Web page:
Greetings from Medellín!
We stopped in a new café the other morning because the larger-than-life frappuccino on their sign had been tempting us. We were surprised to find very few pastries on the counter and we were disappointed when the barista couldn’t fill our frappuccino order, nor our second or third choices. She said, “We don’t have much because of the national strike. Delivery trucks just can’t get through.”
For us, this was a mild inconvenience…we had to settle for a simple cup of coffee in a plain paper cup. However, for so many it is more than an inconvenience. The strike has drug on for more than a month. With highways closed, produce can’t get through. In fact, today's newspaper says that eggs are in short supply. Prices are rising. People are hungry.
While many protests are peaceful, they sometimes turn violent. Property is being destroyed and people are dying or disappearing or being abused. Some cities have been militarized. In the forefront of many minds is the civil war that supposedly ended a few years ago. Very few people under the age of 60 in Colombia, remember long-lasting peace here. But Colombia is not unique in this, social unrest is the daily bread in many Latin American countries today.
Likewise, Covid infections and death rates have been at all-time highs and hospitals are at capacity. The story seems to be the same in countries with few vaccines and countries with plenty. We know of a family who lost mother and father to the disease in less than two weeks’ time, and the grandma and aunt are in the hospital now. We’ve lost several FM pastors and church members to the Coronavirus in recent months. Our colleagues, pastors and friends, Pastor John Jairo Leal and his wife Susana are currently battling it. Thankfully, their symptoms are mild.
The informal system of employment, which runs the economy in much of Latin America, doesn’t work well in this present darkness. Not in Colombia, not anywhere else. People don’t have work...people can’t find work…the extended quarantines have taken their toll. We got word yesterday that 85 families from our Free Methodist Church in Honduras are facing severe shortages in food supplies. Most of our FM pastors in Paraguay have been forced to become bi-vocational because of the pandemic, but they are barely making ends meet.
Last week, we invited a construction worker that was in the building to have lunch with us. When he took off his mask, we realized how young he was…just 19 years-old. Over the course of the meal we learned that he’d migrated from Venezuela just four months ago and was fortunate to find a construction job, but what he really wants is to be back home in college. His mom is moving back to Venezuela because she couldn’t find a job here. While the economic situation is even more unthinkable there, at least she has a house.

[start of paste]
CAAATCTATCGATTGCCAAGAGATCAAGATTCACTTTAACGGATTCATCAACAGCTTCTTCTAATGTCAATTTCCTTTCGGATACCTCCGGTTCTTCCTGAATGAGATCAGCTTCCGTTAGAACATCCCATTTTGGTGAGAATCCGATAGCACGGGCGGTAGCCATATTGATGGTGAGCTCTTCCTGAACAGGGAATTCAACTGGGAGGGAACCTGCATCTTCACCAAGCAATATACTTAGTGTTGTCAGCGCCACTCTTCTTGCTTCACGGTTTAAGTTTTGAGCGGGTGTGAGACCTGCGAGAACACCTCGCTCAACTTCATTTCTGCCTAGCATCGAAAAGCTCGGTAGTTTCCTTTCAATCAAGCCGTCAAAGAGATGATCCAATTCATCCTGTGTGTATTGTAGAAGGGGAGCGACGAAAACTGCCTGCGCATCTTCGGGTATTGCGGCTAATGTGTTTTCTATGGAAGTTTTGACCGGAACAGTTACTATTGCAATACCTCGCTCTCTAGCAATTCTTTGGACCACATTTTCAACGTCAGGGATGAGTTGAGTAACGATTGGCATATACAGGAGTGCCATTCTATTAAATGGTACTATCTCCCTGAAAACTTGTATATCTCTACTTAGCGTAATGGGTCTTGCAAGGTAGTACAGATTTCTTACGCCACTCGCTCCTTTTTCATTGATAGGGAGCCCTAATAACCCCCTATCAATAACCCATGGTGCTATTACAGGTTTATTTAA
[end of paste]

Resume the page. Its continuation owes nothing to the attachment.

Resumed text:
And that boy who wants to be in college reminds us that schools are still in a case of topsy-turvy throughout the region. Some meet virtually, some meet on rotating schedules but many students have deserted them altogether. Survival trumps education every time! We are grateful to ICCM for stepping in and helping in that boys native country. They were able to provide enough help to keep teachers from leaving in search of survival.
Our missionary family, the Rosados, was all set to go and begin a new ministry with FM emerging leaders and university students in Buenos Aires…but they are in a holding pattern as Argentina continues to be locked down. They understand this unsettled feeling that is the daily bread of many immigrants. In fact, yesterday, I met a family of four walking down our street. They’d been walking for 14 days from their home in Venezuela. The mother had only a flimsy pair of flip flops to walk in and immediately put on the shoes and socks I was able to give her. Those shoes only fulfilled one of the many needs that family has. The father dreams of finding work and providing for his family, at least to put a roof over their heads.
In light of all of this, it is little wonder that our Latin American leaders are exhausted! It was most evident in the monthly meeting with Superintendents and Mission District Leaders earlier this month. Oh, there are great things still going on in Latin America, lots of good stories to tell, but the scale seems to be tilted toward hardship. To help offset that, Ricardo spent the last three weeks just having one-on-one conversations with each leader. He listened and prayed. Sometimes, he could offer solutions but what they needed most was a shoulder to lean on.